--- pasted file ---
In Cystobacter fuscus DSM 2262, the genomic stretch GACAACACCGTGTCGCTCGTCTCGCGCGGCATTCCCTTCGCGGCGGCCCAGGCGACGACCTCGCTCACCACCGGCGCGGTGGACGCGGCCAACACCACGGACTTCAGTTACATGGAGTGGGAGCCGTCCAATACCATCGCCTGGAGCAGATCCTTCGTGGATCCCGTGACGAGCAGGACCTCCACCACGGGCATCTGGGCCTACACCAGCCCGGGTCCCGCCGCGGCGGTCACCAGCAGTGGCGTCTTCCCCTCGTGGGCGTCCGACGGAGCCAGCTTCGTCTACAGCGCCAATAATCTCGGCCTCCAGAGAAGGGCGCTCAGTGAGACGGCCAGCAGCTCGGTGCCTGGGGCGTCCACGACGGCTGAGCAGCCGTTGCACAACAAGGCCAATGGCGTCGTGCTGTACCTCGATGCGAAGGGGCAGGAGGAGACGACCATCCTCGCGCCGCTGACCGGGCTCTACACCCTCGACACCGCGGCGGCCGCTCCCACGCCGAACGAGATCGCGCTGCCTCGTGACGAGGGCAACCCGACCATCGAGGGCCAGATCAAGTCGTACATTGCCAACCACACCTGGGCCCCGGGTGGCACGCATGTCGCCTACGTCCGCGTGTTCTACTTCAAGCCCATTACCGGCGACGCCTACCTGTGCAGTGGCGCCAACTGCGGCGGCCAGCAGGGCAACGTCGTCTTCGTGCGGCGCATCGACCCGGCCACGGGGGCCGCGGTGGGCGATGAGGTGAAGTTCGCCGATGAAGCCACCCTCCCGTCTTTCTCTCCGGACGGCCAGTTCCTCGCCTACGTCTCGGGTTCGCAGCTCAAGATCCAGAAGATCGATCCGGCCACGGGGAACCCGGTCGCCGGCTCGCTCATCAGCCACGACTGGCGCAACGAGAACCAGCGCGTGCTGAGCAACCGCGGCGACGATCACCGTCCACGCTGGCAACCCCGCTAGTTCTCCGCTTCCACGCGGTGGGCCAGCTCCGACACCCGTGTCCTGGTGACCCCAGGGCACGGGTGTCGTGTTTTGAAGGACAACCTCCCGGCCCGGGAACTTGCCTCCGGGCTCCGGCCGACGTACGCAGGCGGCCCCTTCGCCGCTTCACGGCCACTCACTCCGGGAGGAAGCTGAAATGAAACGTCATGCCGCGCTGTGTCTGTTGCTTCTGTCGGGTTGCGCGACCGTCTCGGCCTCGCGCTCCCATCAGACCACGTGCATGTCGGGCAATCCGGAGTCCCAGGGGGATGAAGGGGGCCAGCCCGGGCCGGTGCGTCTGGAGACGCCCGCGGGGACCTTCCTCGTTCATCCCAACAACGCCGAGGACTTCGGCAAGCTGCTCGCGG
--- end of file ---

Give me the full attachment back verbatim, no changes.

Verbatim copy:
In Cystobacter fuscus DSM 2262, the genomic stretch GACAACACCGTGTCGCTCGTCTCGCGCGGCATTCCCTTCGCGGCGGCCCAGGCGACGACCTCGCTCACCACCGGCGCGGTGGACGCGGCCAACACCACGGACTTCAGTTACATGGAGTGGGAGCCGTCCAATACCATCGCCTGGAGCAGATCCTTCGTGGATCCCGTGACGAGCAGGACCTCCACCACGGGCATCTGGGCCTACACCAGCCCGGGTCCCGCCGCGGCGGTCACCAGCAGTGGCGTCTTCCCCTCGTGGGCGTCCGACGGAGCCAGCTTCGTCTACAGCGCCAATAATCTCGGCCTCCAGAGAAGGGCGCTCAGTGAGACGGCCAGCAGCTCGGTGCCTGGGGCGTCCACGACGGCTGAGCAGCCGTTGCACAACAAGGCCAATGGCGTCGTGCTGTACCTCGATGCGAAGGGGCAGGAGGAGACGACCATCCTCGCGCCGCTGACCGGGCTCTACACCCTCGACACCGCGGCGGCCGCTCCCACGCCGAACGAGATCGCGCTGCCTCGTGACGAGGGCAACCCGACCATCGAGGGCCAGATCAAGTCGTACATTGCCAACCACACCTGGGCCCCGGGTGGCACGCATGTCGCCTACGTCCGCGTGTTCTACTTCAAGCCCATTACCGGCGACGCCTACCTGTGCAGTGGCGCCAACTGCGGCGGCCAGCAGGGCAACGTCGTCTTCGTGCGGCGCATCGACCCGGCCACGGGGGCCGCGGTGGGCGATGAGGTGAAGTTCGCCGATGAAGCCACCCTCCCGTCTTTCTCTCCGGACGGCCAGTTCCTCGCCTACGTCTCGGGTTCGCAGCTCAAGATCCAGAAGATCGATCCGGCCACGGGGAACCCGGTCGCCGGCTCGCTCATCAGCCACGACTGGCGCAACGAGAACCAGCGCGTGCTGAGCAACCGCGGCGACGATCACCGTCCACGCTGGCAACCCCGCTAGTTCTCCGCTTCCACGCGGTGGGCCAGCTCCGACACCCGTGTCCTGGTGACCCCAGGGCACGGGTGTCGTGTTTTGAAGGACAACCTCCCGGCCCGGGAACTTGCCTCCGGGCTCCGGCCGACGTACGCAGGCGGCCCCTTCGCCGCTTCACGGCCACTCACTCCGGGAGGAAGCTGAAATGAAACGTCATGCCGCGCTGTGTCTGTTGCTTCTGTCGGGTTGCGCGACCGTCTCGGCCTCGCGCTCCCATCAGACCACGTGCATGTCGGGCAATCCGGAGTCCCAGGGGGATGAAGGGGGCCAGCCCGGGCCGGTGCGTCTGGAGACGCCCGCGGGGACCTTCCTCGTTCATCCCAACAACGCCGAGGACTTCGGCAAGCTGCTCGCGG